Public wants to donate through mobile devices

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Tapping into mobile donations may give charities a substantial boost

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17th January 2019 by Graham Martin 0 Comments

Growing numbers of people would prefer to give to charity through mobile devices than traditional methods, such as cash, cheques and standing orders.

With nearly 70 per cent of charities in the UK seeing a fall in cash donation, new research today reveals that over a quarter (28%) would rather make donations via new technology.

Tapping into mobile donations may give charities a substantial boost, as 27% of people say they would donate more if they could do so using a mobile device or payment card.

The data comes from Pingit, a mobile app that allows payments using a mobile number, also show nearly a third (32%) indicate they are now more likely to fundraise online than they were five years ago and three in ten reveal they would rather do this on a mobile.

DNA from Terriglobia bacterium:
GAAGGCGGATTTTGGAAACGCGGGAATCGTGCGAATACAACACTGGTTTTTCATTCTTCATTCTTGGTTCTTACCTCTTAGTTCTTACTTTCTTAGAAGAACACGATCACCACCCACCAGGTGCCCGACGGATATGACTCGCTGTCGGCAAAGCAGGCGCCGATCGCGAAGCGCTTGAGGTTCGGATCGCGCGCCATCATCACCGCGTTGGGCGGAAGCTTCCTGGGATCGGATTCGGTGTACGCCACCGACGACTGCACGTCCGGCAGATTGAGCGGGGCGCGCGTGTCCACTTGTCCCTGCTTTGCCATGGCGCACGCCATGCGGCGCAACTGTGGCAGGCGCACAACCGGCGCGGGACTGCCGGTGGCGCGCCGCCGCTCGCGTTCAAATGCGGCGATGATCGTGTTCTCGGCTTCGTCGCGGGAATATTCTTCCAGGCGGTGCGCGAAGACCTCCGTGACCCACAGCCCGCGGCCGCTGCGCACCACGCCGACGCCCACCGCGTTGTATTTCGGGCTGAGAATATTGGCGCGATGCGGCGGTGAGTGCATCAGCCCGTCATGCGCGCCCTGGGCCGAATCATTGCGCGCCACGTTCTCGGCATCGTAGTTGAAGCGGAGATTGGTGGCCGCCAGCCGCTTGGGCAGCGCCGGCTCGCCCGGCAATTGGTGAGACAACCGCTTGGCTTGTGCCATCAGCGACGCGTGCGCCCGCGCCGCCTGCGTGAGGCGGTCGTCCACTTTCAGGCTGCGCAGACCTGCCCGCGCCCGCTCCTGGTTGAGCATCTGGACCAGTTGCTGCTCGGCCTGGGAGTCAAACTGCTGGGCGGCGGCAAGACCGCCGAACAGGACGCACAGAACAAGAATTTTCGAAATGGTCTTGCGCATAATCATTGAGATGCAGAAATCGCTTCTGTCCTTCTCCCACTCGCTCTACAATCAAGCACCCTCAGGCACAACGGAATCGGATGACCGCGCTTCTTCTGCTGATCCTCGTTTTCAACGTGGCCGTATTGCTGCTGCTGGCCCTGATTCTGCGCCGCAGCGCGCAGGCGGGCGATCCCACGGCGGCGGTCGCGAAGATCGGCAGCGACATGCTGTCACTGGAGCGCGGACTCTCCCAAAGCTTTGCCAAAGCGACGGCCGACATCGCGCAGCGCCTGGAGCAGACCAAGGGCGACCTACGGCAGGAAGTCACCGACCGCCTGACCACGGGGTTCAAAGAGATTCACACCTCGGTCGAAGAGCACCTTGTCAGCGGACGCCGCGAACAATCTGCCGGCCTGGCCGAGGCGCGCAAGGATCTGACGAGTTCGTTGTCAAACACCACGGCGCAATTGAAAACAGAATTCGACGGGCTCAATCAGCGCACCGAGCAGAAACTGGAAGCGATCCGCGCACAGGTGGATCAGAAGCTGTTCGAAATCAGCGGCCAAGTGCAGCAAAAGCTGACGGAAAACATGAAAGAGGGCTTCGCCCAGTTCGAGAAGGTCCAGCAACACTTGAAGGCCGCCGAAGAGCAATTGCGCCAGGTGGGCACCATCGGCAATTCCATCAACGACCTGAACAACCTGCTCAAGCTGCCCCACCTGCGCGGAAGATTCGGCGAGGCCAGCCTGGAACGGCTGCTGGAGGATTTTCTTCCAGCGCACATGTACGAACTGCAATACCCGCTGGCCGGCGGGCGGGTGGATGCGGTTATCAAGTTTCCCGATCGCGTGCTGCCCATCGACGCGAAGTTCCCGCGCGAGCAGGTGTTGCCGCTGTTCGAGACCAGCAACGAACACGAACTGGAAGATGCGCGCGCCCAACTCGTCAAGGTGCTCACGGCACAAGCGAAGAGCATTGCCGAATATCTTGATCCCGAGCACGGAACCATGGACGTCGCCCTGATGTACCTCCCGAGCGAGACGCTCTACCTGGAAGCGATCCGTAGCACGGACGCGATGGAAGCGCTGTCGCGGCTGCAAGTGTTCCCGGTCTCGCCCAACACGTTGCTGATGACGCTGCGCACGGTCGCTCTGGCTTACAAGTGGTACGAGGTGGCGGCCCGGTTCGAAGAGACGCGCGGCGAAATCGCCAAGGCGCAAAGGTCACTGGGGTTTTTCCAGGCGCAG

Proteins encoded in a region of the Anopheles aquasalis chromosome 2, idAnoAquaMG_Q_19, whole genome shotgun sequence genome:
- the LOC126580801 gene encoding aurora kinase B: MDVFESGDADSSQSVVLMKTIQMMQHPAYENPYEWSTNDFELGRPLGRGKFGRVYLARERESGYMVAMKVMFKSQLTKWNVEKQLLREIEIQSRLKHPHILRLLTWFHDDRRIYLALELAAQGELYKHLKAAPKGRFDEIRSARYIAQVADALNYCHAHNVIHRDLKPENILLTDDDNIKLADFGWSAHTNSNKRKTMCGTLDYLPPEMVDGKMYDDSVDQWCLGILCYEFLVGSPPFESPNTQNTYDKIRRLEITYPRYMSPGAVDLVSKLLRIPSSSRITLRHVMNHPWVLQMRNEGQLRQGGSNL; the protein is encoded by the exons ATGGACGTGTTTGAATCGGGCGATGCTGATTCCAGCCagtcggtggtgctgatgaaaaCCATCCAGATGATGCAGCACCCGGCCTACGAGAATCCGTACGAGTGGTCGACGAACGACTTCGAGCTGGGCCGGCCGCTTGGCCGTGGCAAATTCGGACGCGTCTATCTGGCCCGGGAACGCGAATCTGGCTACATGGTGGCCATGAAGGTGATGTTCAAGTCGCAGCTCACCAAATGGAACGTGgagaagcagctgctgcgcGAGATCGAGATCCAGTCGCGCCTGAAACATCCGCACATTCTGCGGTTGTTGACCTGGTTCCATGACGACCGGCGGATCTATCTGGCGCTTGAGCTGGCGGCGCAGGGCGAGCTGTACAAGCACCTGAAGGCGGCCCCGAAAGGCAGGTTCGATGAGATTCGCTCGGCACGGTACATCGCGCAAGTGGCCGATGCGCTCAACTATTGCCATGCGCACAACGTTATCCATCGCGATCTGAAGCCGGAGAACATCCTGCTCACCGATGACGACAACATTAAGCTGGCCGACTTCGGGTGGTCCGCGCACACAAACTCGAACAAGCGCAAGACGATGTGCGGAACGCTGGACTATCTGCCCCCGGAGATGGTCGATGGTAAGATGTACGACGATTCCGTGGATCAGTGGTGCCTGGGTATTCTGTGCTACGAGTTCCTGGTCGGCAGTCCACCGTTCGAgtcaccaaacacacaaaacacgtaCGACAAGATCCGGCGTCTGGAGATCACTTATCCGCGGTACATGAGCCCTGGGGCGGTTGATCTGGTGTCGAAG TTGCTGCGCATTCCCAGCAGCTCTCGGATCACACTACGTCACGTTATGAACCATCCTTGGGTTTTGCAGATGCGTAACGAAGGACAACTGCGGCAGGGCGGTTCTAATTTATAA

Just one in four UK charities have mobile apps through which they can receive donations.

Pingit has launched Pingit Giving within its app, enabling users raise money for their favourite charities, create a fundraising page, share it with their friends and family, and collect donations.

Any UK-registered charity is eligible to sign up and organisations using Pingit Giving will gain access to a broad fundraising base, leveraging Pingit’s 3.2 million registered users.

Pingit Giving takes one per cent of all donations.

Currently users can donate to 55 charities such as BBC Children in Need, Marie Curie and Comic Relief.

Darren Foulds, managing director of Pingit, said: “Consumers today prefer to donate in a variety of ways, including through our phones. Whether they’re used to give contactlessly or to create a fundraising page, the little devices in our pockets could generate a huge uplift for charities across the UK. With the launch of Pingit Giving, we hope to give every organisation the chance to benefit from mobile donations, and keep more of the funds they raise.”